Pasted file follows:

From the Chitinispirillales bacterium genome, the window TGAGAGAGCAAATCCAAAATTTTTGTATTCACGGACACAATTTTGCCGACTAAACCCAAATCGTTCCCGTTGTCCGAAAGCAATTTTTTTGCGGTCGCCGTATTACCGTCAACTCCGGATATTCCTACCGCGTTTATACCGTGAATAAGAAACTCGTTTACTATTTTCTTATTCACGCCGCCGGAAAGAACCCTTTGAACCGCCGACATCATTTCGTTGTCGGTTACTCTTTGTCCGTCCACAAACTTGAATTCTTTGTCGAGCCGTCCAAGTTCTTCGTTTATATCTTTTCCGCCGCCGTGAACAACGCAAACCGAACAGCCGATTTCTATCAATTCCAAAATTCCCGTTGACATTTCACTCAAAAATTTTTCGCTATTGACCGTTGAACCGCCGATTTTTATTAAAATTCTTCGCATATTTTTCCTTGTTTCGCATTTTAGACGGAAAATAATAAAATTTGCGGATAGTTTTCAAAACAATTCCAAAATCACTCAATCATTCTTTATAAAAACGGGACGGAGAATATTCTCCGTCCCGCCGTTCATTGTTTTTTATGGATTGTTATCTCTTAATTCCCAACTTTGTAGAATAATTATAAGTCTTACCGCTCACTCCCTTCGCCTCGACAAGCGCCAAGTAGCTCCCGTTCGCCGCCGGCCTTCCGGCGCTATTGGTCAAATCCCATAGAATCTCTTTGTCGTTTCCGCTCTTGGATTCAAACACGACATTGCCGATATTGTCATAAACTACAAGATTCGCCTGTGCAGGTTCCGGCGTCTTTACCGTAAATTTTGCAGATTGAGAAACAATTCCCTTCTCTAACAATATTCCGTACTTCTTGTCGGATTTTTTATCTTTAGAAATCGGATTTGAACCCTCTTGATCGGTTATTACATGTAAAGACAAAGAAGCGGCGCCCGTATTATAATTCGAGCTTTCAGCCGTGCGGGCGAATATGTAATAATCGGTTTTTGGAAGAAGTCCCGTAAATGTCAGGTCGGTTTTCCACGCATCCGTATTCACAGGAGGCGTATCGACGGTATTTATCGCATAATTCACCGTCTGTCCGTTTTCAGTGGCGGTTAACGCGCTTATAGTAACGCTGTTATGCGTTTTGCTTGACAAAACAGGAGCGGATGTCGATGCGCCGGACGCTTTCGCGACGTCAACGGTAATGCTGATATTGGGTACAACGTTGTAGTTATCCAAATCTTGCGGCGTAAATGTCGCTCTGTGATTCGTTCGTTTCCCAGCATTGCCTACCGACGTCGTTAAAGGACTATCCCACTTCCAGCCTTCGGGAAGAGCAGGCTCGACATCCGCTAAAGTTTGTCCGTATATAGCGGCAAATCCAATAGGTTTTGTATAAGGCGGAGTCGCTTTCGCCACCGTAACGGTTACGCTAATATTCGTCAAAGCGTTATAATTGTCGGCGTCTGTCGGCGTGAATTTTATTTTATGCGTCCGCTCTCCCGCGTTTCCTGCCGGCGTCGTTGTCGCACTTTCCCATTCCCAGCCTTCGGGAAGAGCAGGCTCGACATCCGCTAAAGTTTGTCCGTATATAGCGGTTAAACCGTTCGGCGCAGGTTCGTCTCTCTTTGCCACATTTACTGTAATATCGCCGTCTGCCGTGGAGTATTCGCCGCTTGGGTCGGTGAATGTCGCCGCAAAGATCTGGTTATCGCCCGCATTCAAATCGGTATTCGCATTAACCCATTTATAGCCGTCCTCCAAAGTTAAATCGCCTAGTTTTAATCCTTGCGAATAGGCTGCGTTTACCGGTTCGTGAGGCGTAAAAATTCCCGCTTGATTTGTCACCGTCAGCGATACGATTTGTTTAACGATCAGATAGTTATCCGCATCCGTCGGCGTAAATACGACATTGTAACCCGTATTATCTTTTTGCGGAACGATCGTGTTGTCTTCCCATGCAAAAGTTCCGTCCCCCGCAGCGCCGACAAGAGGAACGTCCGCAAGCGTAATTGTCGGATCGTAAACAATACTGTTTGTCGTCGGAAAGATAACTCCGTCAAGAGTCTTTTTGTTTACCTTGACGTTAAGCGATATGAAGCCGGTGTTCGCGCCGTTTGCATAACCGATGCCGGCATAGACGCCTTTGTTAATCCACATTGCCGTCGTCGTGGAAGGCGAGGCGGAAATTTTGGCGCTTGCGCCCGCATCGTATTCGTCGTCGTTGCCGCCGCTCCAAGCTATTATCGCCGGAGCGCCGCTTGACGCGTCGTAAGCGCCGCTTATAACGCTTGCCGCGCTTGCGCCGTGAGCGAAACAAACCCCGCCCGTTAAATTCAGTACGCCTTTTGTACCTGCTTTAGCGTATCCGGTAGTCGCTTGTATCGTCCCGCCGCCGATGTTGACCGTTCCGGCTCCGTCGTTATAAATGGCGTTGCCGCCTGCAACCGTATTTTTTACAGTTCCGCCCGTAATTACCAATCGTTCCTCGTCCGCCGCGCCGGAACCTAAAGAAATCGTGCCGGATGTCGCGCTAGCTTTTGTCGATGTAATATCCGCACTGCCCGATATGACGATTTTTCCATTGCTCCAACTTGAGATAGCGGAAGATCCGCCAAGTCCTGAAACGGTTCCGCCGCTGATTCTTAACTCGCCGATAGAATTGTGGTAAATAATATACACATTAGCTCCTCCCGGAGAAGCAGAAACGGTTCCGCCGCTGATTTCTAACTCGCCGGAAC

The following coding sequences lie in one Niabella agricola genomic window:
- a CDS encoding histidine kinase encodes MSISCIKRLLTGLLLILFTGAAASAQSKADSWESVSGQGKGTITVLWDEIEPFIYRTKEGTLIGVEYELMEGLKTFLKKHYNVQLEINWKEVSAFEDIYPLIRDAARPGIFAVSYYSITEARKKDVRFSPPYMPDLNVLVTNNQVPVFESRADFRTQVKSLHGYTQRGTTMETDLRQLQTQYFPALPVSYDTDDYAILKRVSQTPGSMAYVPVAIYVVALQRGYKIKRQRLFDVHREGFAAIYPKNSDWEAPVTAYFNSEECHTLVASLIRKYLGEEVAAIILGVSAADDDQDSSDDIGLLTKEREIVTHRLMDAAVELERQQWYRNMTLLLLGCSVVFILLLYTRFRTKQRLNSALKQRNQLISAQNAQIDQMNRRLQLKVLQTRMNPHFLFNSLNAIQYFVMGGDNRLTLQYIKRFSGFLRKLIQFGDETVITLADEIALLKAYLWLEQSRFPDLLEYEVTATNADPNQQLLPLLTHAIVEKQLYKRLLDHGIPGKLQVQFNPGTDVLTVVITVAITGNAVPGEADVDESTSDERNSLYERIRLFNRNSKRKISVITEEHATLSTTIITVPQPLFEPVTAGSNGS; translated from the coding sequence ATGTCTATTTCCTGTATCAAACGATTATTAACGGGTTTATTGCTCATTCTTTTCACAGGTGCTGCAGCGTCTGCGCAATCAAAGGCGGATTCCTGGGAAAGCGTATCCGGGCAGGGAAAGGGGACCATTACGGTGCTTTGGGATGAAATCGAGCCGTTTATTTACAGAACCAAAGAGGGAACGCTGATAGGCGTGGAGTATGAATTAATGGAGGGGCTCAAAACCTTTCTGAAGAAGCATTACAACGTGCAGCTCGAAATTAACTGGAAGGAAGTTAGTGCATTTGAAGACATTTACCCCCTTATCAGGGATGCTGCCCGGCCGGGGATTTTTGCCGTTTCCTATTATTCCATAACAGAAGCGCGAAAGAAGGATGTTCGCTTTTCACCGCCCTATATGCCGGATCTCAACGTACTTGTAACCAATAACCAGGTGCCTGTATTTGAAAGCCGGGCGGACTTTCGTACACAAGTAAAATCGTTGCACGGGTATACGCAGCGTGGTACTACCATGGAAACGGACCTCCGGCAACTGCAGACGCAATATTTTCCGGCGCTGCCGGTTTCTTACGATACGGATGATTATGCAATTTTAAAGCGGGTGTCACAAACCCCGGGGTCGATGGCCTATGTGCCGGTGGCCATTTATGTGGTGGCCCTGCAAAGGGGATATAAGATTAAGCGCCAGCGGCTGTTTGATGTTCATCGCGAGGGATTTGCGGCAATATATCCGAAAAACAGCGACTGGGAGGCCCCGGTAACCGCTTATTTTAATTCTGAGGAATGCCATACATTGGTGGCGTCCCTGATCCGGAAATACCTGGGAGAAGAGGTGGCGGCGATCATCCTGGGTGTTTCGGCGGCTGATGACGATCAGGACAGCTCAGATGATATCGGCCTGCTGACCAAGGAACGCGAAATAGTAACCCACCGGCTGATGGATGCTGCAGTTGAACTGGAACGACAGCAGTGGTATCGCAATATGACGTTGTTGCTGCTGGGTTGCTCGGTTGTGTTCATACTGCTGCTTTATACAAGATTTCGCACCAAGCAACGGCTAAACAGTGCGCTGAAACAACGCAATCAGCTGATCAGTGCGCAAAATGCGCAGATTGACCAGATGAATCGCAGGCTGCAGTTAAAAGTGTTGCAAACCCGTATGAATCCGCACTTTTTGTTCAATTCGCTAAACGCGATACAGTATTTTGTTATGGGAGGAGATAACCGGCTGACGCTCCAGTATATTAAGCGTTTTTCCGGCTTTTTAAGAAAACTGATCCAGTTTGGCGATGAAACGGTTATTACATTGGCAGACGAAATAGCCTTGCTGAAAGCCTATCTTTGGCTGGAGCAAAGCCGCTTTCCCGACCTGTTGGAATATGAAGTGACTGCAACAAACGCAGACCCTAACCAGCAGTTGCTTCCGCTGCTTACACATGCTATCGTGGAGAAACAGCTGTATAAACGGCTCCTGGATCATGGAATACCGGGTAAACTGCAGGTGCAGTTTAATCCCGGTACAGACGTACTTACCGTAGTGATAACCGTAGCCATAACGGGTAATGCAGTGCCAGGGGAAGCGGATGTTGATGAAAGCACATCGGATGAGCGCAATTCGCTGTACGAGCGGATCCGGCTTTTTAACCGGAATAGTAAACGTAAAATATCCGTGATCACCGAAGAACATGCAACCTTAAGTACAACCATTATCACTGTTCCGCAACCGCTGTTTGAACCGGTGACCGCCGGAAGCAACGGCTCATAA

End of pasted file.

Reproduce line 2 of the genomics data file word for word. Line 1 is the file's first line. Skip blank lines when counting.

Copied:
The following coding sequences lie in one Niabella agricola genomic window: